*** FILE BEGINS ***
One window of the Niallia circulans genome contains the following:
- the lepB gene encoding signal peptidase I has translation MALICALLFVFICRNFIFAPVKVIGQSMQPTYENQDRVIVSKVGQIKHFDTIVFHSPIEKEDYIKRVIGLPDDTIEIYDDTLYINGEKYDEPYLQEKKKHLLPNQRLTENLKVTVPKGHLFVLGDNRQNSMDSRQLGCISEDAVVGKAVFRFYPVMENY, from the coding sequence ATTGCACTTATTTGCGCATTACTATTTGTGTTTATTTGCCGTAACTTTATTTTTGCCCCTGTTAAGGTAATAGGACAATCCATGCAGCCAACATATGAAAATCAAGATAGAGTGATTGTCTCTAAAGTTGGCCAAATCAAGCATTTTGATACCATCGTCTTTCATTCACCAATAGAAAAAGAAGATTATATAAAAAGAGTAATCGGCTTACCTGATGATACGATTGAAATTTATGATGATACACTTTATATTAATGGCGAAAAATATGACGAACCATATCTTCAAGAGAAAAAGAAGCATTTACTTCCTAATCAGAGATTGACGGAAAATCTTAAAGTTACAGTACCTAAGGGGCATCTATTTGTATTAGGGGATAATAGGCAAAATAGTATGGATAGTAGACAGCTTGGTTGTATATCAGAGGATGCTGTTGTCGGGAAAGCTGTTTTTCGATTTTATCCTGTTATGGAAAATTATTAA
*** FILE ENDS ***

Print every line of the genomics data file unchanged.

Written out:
One window of the Niallia circulans genome contains the following:
- the lepB gene encoding signal peptidase I has translation MALICALLFVFICRNFIFAPVKVIGQSMQPTYENQDRVIVSKVGQIKHFDTIVFHSPIEKEDYIKRVIGLPDDTIEIYDDTLYINGEKYDEPYLQEKKKHLLPNQRLTENLKVTVPKGHLFVLGDNRQNSMDSRQLGCISEDAVVGKAVFRFYPVMENY, from the coding sequence ATTGCACTTATTTGCGCATTACTATTTGTGTTTATTTGCCGTAACTTTATTTTTGCCCCTGTTAAGGTAATAGGACAATCCATGCAGCCAACATATGAAAATCAAGATAGAGTGATTGTCTCTAAAGTTGGCCAAATCAAGCATTTTGATACCATCGTCTTTCATTCACCAATAGAAAAAGAAGATTATATAAAAAGAGTAATCGGCTTACCTGATGATACGATTGAAATTTATGATGATACACTTTATATTAATGGCGAAAAATATGACGAACCATATCTTCAAGAGAAAAAGAAGCATTTACTTCCTAATCAGAGATTGACGGAAAATCTTAAAGTTACAGTACCTAAGGGGCATCTATTTGTATTAGGGGATAATAGGCAAAATAGTATGGATAGTAGACAGCTTGGTTGTATATCAGAGGATGCTGTTGTCGGGAAAGCTGTTTTTCGATTTTATCCTGTTATGGAAAATTATTAA